Putting all these together, you can see that our approach to regulatory reform and adoption is comprehensive and strategic. Our goal is not only to grow strong domestic banks but also banks that can compete in the global arena, particularly when ASEAN integration comes to full swing.

BSP policy formulation is forward-looking. It is calibrated and consultative. It is also based on solid academic foundations and strong market surveillance. In policy formulation, the BSP uses various econometric and macro- models. To help ensure that these tools are current against the latest economic research, we constantly fine tune our forecasting models, stress-tests parameters; recalibrate early-warning systems and distress indices.

You may have also heard about our implementation of the interest rate corridor (IRC) in Q2 2016. As we've emphasized in our public briefings, the implementation of the IRC is an operational change. It is not a shift in our monetary policy framework. We will continue to be an inflation targeting central bank. The objective of the operational shift is to allow BSP to better steer short-term market interest rates towards the BSP policy rate. This should make the transmission of changes in the monetary policy stance to the rest of the economy more effective.

Ladies and gentlemen, while we are improving how we do things, there will be no change in our primary mandate - we will keep our eye on inflation. At our most recent policy meeting, we kept policy rates steady (at 4 percent for the reverse repurchase rate). Our view was that domestic demand continues to be quite robust and there is no urgent need to provide further monetary stimulus.

Our models showed that even as inflation is currently below our target range of 2-4 percent (i.e., 1.3 percent in January 2016), inflation will slowly move to within target in 2016 (i.e., 2.2 percent) and 2017 (i.e., 3.2 percent). Going forward, we will continue to closely monitor the inflation process.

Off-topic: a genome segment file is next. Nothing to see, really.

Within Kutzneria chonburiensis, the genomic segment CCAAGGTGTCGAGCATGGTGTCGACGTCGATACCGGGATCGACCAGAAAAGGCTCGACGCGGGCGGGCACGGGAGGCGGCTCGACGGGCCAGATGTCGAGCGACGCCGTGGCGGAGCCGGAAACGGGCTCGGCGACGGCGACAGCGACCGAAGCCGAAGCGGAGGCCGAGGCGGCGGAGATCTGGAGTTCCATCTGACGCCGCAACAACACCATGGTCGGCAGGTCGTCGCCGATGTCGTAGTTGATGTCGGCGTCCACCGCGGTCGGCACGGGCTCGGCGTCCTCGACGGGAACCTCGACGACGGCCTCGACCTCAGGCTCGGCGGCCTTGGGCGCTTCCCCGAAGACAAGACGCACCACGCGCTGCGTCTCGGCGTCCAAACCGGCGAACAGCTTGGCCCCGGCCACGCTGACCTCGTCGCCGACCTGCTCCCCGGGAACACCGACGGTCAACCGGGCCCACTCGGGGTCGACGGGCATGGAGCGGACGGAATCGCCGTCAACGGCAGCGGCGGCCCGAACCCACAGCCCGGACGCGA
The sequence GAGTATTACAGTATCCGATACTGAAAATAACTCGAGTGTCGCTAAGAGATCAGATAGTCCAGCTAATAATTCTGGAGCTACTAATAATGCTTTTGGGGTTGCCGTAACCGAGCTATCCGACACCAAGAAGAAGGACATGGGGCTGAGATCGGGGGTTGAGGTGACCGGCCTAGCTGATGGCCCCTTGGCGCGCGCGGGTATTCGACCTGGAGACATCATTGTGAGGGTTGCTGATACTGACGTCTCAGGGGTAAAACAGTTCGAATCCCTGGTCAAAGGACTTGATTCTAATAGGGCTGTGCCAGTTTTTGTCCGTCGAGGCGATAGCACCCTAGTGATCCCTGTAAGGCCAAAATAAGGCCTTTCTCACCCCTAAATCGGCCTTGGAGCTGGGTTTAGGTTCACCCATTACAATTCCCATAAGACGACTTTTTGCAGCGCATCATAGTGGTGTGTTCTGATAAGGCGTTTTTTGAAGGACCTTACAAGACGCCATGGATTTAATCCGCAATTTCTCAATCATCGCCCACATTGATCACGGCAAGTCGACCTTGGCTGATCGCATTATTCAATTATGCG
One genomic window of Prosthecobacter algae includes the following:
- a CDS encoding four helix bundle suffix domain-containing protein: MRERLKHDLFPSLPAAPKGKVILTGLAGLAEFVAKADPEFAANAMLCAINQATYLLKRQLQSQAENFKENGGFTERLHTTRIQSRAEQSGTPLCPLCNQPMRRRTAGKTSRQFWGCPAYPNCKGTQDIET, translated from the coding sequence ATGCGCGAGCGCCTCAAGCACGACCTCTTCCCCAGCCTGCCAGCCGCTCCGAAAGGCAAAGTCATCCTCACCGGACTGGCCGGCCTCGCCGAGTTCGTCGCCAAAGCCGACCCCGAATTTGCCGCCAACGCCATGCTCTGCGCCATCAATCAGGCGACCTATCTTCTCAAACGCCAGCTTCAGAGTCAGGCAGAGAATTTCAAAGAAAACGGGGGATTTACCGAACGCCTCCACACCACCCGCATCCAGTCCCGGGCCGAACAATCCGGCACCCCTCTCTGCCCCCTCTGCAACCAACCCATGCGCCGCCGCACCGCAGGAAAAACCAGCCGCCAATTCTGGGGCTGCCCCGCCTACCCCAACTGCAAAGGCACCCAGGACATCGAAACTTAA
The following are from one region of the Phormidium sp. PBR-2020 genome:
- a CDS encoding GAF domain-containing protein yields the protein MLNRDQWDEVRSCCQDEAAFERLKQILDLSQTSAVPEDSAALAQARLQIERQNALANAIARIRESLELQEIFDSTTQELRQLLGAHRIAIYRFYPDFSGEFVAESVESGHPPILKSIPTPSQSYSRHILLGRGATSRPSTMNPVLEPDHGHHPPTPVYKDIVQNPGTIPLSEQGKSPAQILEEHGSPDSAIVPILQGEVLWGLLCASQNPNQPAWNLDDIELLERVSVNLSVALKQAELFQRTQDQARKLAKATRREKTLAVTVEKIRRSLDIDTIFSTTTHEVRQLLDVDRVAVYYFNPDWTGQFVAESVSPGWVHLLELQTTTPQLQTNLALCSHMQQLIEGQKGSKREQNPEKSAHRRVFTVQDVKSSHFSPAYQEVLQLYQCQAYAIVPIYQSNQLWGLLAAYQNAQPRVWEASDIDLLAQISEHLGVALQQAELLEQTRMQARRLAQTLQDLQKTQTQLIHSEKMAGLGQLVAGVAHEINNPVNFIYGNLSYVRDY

We will also keep our FX policy of allowing the exchange rate to be determined by market forces. We are mindful that the peso is sensitive to external developments, so we will have scope for official action to limit excesses in exchange rate movements.

Ladies and gentlemen, let me reiterate, we have the policy space to respond to uncertainties in the external and domestic environment. We will therefore make adjustments to the stance of policy as conditions warrant.

Headline number 3: A stable macroeconomy should be inclusive.

Some of you in the audience may be wondering why the Central Bank Governor would speak about inclusiveness. With the many macroeconomic and banking concerns it already has, should the central bank still be involved in inclusion. Our response in the BSP is YES, we should. We cannot ignore the financial consumer. When all is said and done, the purpose of a stable macroeconomic environment is ultimately to improve the consumer's well-being.

In the BSP, we have institutionalized financial inclusion in our strategic agenda. We put in place banking regulations that leverage on technology to increase access to financial products for the underserved and unbanked, strengthen financial consumer protection, and raise financial education and awareness to these new financial products and modes of delivery.

We will also pursue the development of our National Retail Payments System or NRPS. The NRPS should move the country from being cash-heavy to being "cash-lite". The NRPS is expected to improve transparency, security, and efficiency and reduce costs in financial transactions.

Ladies and gentlemen, I presented three headlines. First, the Philippines bucked the trend in 2015. Next, we will continue to be resilient in 2016. And, finally we will endeavor to share the fruits of a strong macroeconomy to a broader cross-section of the economy. These three should be sufficient to make a full page of news.

Indeed, our country has continued to expand despite the difficult external and domestic operating environment. It has been said that difficulty or adversity BUILDS character. In a way, we can say that the challenges our country has faced so far, and continue to face, have helped BUILD our character. We have also built buffers in the interim. And have become stronger as a nation.

But, I also believe difficulties or adversities REVEAL character. The challenges and difficulties we have faced have revealed that we, as a nation, have what it takes to be resilient.

However, ladies and gentlemen, these sources of resilience and buffers, the gains that we have attained so far, all these can only be fully harnessed if YOU in the private sector will continue to do your part as well. YOU turn the wheels of industry and business. YOUR actions will help solidify these gains. I hope to see YOU make headlines of your own. Headlines that will help ensure the Philippines sustains resilience in 2016 and beyond.

Thank you.

1 The tagline of The Manila Times - "Trusted since 1898".